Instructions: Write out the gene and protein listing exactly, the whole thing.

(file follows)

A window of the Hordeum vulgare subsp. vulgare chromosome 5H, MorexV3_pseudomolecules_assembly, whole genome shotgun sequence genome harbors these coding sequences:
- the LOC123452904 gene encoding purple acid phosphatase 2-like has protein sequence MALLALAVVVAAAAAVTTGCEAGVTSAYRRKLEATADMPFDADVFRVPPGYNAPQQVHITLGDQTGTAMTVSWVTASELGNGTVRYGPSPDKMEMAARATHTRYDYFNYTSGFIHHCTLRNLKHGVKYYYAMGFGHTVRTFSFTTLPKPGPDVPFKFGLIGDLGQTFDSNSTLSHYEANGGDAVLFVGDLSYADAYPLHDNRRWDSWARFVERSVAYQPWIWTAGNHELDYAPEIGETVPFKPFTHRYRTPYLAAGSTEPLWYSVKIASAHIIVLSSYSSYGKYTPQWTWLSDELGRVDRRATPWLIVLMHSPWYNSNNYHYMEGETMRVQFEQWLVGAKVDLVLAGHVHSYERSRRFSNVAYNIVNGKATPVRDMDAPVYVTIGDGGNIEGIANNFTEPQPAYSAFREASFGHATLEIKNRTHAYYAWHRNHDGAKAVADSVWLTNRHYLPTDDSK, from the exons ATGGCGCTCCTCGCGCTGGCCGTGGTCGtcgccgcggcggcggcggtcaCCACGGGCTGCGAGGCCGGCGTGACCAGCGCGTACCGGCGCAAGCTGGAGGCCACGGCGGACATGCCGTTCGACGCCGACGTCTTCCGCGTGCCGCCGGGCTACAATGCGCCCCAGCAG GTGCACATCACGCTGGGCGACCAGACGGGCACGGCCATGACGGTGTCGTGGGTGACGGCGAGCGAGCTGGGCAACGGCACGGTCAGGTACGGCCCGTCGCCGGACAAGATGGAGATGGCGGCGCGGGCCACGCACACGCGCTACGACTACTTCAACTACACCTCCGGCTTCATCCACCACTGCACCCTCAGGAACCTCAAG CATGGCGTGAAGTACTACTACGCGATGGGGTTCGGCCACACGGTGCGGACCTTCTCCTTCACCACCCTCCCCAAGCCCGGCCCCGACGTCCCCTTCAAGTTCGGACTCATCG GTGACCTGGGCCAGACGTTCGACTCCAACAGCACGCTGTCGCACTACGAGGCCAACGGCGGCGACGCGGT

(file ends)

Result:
A window of the Hordeum vulgare subsp. vulgare chromosome 5H, MorexV3_pseudomolecules_assembly, whole genome shotgun sequence genome harbors these coding sequences:
- the LOC123452904 gene encoding purple acid phosphatase 2-like has protein sequence MALLALAVVVAAAAAVTTGCEAGVTSAYRRKLEATADMPFDADVFRVPPGYNAPQQVHITLGDQTGTAMTVSWVTASELGNGTVRYGPSPDKMEMAARATHTRYDYFNYTSGFIHHCTLRNLKHGVKYYYAMGFGHTVRTFSFTTLPKPGPDVPFKFGLIGDLGQTFDSNSTLSHYEANGGDAVLFVGDLSYADAYPLHDNRRWDSWARFVERSVAYQPWIWTAGNHELDYAPEIGETVPFKPFTHRYRTPYLAAGSTEPLWYSVKIASAHIIVLSSYSSYGKYTPQWTWLSDELGRVDRRATPWLIVLMHSPWYNSNNYHYMEGETMRVQFEQWLVGAKVDLVLAGHVHSYERSRRFSNVAYNIVNGKATPVRDMDAPVYVTIGDGGNIEGIANNFTEPQPAYSAFREASFGHATLEIKNRTHAYYAWHRNHDGAKAVADSVWLTNRHYLPTDDSK, from the exons ATGGCGCTCCTCGCGCTGGCCGTGGTCGtcgccgcggcggcggcggtcaCCACGGGCTGCGAGGCCGGCGTGACCAGCGCGTACCGGCGCAAGCTGGAGGCCACGGCGGACATGCCGTTCGACGCCGACGTCTTCCGCGTGCCGCCGGGCTACAATGCGCCCCAGCAG GTGCACATCACGCTGGGCGACCAGACGGGCACGGCCATGACGGTGTCGTGGGTGACGGCGAGCGAGCTGGGCAACGGCACGGTCAGGTACGGCCCGTCGCCGGACAAGATGGAGATGGCGGCGCGGGCCACGCACACGCGCTACGACTACTTCAACTACACCTCCGGCTTCATCCACCACTGCACCCTCAGGAACCTCAAG CATGGCGTGAAGTACTACTACGCGATGGGGTTCGGCCACACGGTGCGGACCTTCTCCTTCACCACCCTCCCCAAGCCCGGCCCCGACGTCCCCTTCAAGTTCGGACTCATCG GTGACCTGGGCCAGACGTTCGACTCCAACAGCACGCTGTCGCACTACGAGGCCAACGGCGGCGACGCGGT